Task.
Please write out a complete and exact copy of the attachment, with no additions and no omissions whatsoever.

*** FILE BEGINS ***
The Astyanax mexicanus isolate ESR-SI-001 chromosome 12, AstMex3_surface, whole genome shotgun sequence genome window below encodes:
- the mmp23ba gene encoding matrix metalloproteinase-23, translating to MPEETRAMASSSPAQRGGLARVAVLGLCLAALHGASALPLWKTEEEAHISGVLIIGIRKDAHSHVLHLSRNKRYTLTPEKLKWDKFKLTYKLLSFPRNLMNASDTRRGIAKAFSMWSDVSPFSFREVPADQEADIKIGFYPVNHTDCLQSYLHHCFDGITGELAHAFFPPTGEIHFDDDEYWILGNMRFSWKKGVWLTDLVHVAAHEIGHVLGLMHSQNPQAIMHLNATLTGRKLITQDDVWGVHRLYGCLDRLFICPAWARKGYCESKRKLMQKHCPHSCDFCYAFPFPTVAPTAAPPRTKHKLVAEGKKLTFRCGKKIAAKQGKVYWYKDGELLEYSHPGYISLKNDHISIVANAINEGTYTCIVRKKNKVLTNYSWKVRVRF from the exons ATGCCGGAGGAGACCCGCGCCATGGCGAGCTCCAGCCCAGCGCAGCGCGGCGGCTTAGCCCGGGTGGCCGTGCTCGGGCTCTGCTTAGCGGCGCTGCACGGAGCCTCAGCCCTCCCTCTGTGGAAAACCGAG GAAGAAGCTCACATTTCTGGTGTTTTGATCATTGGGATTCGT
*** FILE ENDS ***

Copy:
The Astyanax mexicanus isolate ESR-SI-001 chromosome 12, AstMex3_surface, whole genome shotgun sequence genome window below encodes:
- the mmp23ba gene encoding matrix metalloproteinase-23, translating to MPEETRAMASSSPAQRGGLARVAVLGLCLAALHGASALPLWKTEEEAHISGVLIIGIRKDAHSHVLHLSRNKRYTLTPEKLKWDKFKLTYKLLSFPRNLMNASDTRRGIAKAFSMWSDVSPFSFREVPADQEADIKIGFYPVNHTDCLQSYLHHCFDGITGELAHAFFPPTGEIHFDDDEYWILGNMRFSWKKGVWLTDLVHVAAHEIGHVLGLMHSQNPQAIMHLNATLTGRKLITQDDVWGVHRLYGCLDRLFICPAWARKGYCESKRKLMQKHCPHSCDFCYAFPFPTVAPTAAPPRTKHKLVAEGKKLTFRCGKKIAAKQGKVYWYKDGELLEYSHPGYISLKNDHISIVANAINEGTYTCIVRKKNKVLTNYSWKVRVRF from the exons ATGCCGGAGGAGACCCGCGCCATGGCGAGCTCCAGCCCAGCGCAGCGCGGCGGCTTAGCCCGGGTGGCCGTGCTCGGGCTCTGCTTAGCGGCGCTGCACGGAGCCTCAGCCCTCCCTCTGTGGAAAACCGAG GAAGAAGCTCACATTTCTGGTGTTTTGATCATTGGGATTCGT